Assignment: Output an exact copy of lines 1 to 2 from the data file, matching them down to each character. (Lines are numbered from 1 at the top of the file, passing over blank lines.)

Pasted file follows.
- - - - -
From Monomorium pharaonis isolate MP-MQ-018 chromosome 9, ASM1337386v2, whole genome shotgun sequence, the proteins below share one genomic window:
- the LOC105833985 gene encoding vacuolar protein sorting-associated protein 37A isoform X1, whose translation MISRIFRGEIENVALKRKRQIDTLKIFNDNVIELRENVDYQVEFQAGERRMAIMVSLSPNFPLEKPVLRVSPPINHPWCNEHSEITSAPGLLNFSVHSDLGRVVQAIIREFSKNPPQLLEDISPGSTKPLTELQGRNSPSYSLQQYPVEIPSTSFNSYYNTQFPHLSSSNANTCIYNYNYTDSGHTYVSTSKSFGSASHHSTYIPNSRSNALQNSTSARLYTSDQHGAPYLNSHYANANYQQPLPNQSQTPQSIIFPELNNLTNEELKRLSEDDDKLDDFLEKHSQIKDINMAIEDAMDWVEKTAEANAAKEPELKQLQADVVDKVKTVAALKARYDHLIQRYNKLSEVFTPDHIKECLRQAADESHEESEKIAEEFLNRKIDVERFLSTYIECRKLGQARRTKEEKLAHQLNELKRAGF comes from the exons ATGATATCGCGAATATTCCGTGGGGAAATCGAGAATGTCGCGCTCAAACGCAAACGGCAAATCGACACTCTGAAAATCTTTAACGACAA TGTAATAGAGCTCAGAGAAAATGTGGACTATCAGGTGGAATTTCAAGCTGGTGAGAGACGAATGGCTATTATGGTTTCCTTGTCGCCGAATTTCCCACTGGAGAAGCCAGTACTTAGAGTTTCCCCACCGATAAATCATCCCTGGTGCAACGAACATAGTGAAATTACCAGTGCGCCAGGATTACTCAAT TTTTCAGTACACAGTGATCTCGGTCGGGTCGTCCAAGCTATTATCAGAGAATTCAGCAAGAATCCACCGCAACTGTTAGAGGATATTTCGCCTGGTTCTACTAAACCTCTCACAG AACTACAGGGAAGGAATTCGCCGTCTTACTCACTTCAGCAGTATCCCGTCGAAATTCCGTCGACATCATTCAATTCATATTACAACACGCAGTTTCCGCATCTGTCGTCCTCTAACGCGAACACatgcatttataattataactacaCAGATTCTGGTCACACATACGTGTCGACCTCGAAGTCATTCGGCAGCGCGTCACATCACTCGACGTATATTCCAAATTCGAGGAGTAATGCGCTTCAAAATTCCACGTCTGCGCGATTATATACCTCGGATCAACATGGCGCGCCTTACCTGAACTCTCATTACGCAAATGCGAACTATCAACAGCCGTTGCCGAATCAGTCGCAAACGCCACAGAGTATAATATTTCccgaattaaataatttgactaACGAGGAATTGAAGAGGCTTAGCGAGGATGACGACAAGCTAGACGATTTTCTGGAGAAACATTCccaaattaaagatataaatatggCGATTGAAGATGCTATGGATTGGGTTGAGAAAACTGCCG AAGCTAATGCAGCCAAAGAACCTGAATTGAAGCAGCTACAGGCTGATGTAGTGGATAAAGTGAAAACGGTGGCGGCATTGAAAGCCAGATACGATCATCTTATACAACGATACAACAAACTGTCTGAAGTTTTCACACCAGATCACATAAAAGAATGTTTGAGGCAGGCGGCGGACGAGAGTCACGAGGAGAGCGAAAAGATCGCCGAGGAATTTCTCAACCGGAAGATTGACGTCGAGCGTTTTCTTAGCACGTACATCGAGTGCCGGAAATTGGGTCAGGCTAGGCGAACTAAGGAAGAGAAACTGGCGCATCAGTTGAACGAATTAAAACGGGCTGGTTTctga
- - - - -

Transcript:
From Monomorium pharaonis isolate MP-MQ-018 chromosome 9, ASM1337386v2, whole genome shotgun sequence, the proteins below share one genomic window:
- the LOC105833985 gene encoding vacuolar protein sorting-associated protein 37A isoform X1, whose translation MISRIFRGEIENVALKRKRQIDTLKIFNDNVIELRENVDYQVEFQAGERRMAIMVSLSPNFPLEKPVLRVSPPINHPWCNEHSEITSAPGLLNFSVHSDLGRVVQAIIREFSKNPPQLLEDISPGSTKPLTELQGRNSPSYSLQQYPVEIPSTSFNSYYNTQFPHLSSSNANTCIYNYNYTDSGHTYVSTSKSFGSASHHSTYIPNSRSNALQNSTSARLYTSDQHGAPYLNSHYANANYQQPLPNQSQTPQSIIFPELNNLTNEELKRLSEDDDKLDDFLEKHSQIKDINMAIEDAMDWVEKTAEANAAKEPELKQLQADVVDKVKTVAALKARYDHLIQRYNKLSEVFTPDHIKECLRQAADESHEESEKIAEEFLNRKIDVERFLSTYIECRKLGQARRTKEEKLAHQLNELKRAGF comes from the exons ATGATATCGCGAATATTCCGTGGGGAAATCGAGAATGTCGCGCTCAAACGCAAACGGCAAATCGACACTCTGAAAATCTTTAACGACAA TGTAATAGAGCTCAGAGAAAATGTGGACTATCAGGTGGAATTTCAAGCTGGTGAGAGACGAATGGCTATTATGGTTTCCTTGTCGCCGAATTTCCCACTGGAGAAGCCAGTACTTAGAGTTTCCCCACCGATAAATCATCCCTGGTGCAACGAACATAGTGAAATTACCAGTGCGCCAGGATTACTCAAT TTTTCAGTACACAGTGATCTCGGTCGGGTCGTCCAAGCTATTATCAGAGAATTCAGCAAGAATCCACCGCAACTGTTAGAGGATATTTCGCCTGGTTCTACTAAACCTCTCACAG AACTACAGGGAAGGAATTCGCCGTCTTACTCACTTCAGCAGTATCCCGTCGAAATTCCGTCGACATCATTCAATTCATATTACAACACGCAGTTTCCGCATCTGTCGTCCTCTAACGCGAACACatgcatttataattataactacaCAGATTCTGGTCACACATACGTGTCGACCTCGAAGTCATTCGGCAGCGCGTCACATCACTCGACGTATATTCCAAATTCGAGGAGTAATGCGCTTCAAAATTCCACGTCTGCGCGATTATATACCTCGGATCAACATGGCGCGCCTTACCTGAACTCTCATTACGCAAATGCGAACTATCAACAGCCGTTGCCGAATCAGTCGCAAACGCCACAGAGTATAATATTTCccgaattaaataatttgactaACGAGGAATTGAAGAGGCTTAGCGAGGATGACGACAAGCTAGACGATTTTCTGGAGAAACATTCccaaattaaagatataaatatggCGATTGAAGATGCTATGGATTGGGTTGAGAAAACTGCCG AAGCTAATGCAGCCAAAGAACCTGAATTGAAGCAGCTACAGGCTGATGTAGTGGATAAAGTGAAAACGGTGGCGGCATTGAAAGCCAGATACGATCATCTTATACAACGATACAACAAACTGTCTGAAGTTTTCACACCAGATCACATAAAAGAATGTTTGAGGCAGGCGGCGGACGAGAGTCACGAGGAGAGCGAAAAGATCGCCGAGGAATTTCTCAACCGGAAGATTGACGTCGAGCGTTTTCTTAGCACGTACATCGAGTGCCGGAAATTGGGTCAGGCTAGGCGAACTAAGGAAGAGAAACTGGCGCATCAGTTGAACGAATTAAAACGGGCTGGTTTctga